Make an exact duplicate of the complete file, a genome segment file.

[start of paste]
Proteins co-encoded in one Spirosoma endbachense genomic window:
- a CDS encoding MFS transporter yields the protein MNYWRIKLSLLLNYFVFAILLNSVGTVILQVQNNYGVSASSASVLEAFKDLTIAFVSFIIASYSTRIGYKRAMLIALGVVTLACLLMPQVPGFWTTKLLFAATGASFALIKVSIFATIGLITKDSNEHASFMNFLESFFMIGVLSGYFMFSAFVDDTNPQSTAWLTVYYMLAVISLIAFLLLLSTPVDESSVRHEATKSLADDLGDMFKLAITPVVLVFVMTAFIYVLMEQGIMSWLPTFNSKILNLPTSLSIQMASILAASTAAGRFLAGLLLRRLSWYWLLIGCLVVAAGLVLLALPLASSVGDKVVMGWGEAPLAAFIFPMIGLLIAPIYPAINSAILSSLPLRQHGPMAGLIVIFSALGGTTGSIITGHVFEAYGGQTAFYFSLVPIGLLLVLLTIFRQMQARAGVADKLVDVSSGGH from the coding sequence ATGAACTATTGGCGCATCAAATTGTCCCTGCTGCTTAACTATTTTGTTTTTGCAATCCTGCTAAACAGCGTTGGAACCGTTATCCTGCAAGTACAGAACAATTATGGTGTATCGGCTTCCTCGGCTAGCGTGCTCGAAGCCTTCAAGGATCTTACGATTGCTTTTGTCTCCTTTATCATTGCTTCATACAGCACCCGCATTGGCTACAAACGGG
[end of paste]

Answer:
Proteins co-encoded in one Spirosoma endbachense genomic window:
- a CDS encoding MFS transporter yields the protein MNYWRIKLSLLLNYFVFAILLNSVGTVILQVQNNYGVSASSASVLEAFKDLTIAFVSFIIASYSTRIGYKRAMLIALGVVTLACLLMPQVPGFWTTKLLFAATGASFALIKVSIFATIGLITKDSNEHASFMNFLESFFMIGVLSGYFMFSAFVDDTNPQSTAWLTVYYMLAVISLIAFLLLLSTPVDESSVRHEATKSLADDLGDMFKLAITPVVLVFVMTAFIYVLMEQGIMSWLPTFNSKILNLPTSLSIQMASILAASTAAGRFLAGLLLRRLSWYWLLIGCLVVAAGLVLLALPLASSVGDKVVMGWGEAPLAAFIFPMIGLLIAPIYPAINSAILSSLPLRQHGPMAGLIVIFSALGGTTGSIITGHVFEAYGGQTAFYFSLVPIGLLLVLLTIFRQMQARAGVADKLVDVSSGGH from the coding sequence ATGAACTATTGGCGCATCAAATTGTCCCTGCTGCTTAACTATTTTGTTTTTGCAATCCTGCTAAACAGCGTTGGAACCGTTATCCTGCAAGTACAGAACAATTATGGTGTATCGGCTTCCTCGGCTAGCGTGCTCGAAGCCTTCAAGGATCTTACGATTGCTTTTGTCTCCTTTATCATTGCTTCATACAGCACCCGCATTGGCTACAAACGGG